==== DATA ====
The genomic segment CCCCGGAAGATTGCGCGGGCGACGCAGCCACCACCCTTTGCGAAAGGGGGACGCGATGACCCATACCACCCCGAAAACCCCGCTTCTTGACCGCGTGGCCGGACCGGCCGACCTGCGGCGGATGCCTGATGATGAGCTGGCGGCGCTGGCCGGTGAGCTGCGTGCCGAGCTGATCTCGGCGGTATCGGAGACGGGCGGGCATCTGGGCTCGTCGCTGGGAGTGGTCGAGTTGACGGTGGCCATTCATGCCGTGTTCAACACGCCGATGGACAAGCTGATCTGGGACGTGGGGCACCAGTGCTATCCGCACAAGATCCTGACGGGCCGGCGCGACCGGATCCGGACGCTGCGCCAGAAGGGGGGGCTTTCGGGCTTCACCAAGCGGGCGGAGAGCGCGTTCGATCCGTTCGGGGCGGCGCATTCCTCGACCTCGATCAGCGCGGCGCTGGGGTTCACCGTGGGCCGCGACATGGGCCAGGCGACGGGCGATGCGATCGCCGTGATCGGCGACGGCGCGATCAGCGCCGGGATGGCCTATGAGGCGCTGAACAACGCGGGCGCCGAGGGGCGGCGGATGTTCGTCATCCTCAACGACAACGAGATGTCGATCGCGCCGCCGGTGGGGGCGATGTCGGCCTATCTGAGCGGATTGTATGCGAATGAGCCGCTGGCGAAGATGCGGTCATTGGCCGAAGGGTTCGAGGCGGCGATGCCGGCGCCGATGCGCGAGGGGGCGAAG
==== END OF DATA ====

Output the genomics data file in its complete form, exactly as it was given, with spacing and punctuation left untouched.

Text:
The genomic segment CCCCGGAAGATTGCGCGGGCGACGCAGCCACCACCCTTTGCGAAAGGGGGACGCGATGACCCATACCACCCCGAAAACCCCGCTTCTTGACCGCGTGGCCGGACCGGCCGACCTGCGGCGGATGCCTGATGATGAGCTGGCGGCGCTGGCCGGTGAGCTGCGTGCCGAGCTGATCTCGGCGGTATCGGAGACGGGCGGGCATCTGGGCTCGTCGCTGGGAGTGGTCGAGTTGACGGTGGCCATTCATGCCGTGTTCAACACGCCGATGGACAAGCTGATCTGGGACGTGGGGCACCAGTGCTATCCGCACAAGATCCTGACGGGCCGGCGCGACCGGATCCGGACGCTGCGCCAGAAGGGGGGGCTTTCGGGCTTCACCAAGCGGGCGGAGAGCGCGTTCGATCCGTTCGGGGCGGCGCATTCCTCGACCTCGATCAGCGCGGCGCTGGGGTTCACCGTGGGCCGCGACATGGGCCAGGCGACGGGCGATGCGATCGCCGTGATCGGCGACGGCGCGATCAGCGCCGGGATGGCCTATGAGGCGCTGAACAACGCGGGCGCCGAGGGGCGGCGGATGTTCGTCATCCTCAACGACAACGAGATGTCGATCGCGCCGCCGGTGGGGGCGATGTCGGCCTATCTGAGCGGATTGTATGCGAATGAGCCGCTGGCGAAGATGCGGTCATTGGCCGAAGGGTTCGAGGCGGCGATGCCGGCGCCGATGCGCGAGGGGGCGAAG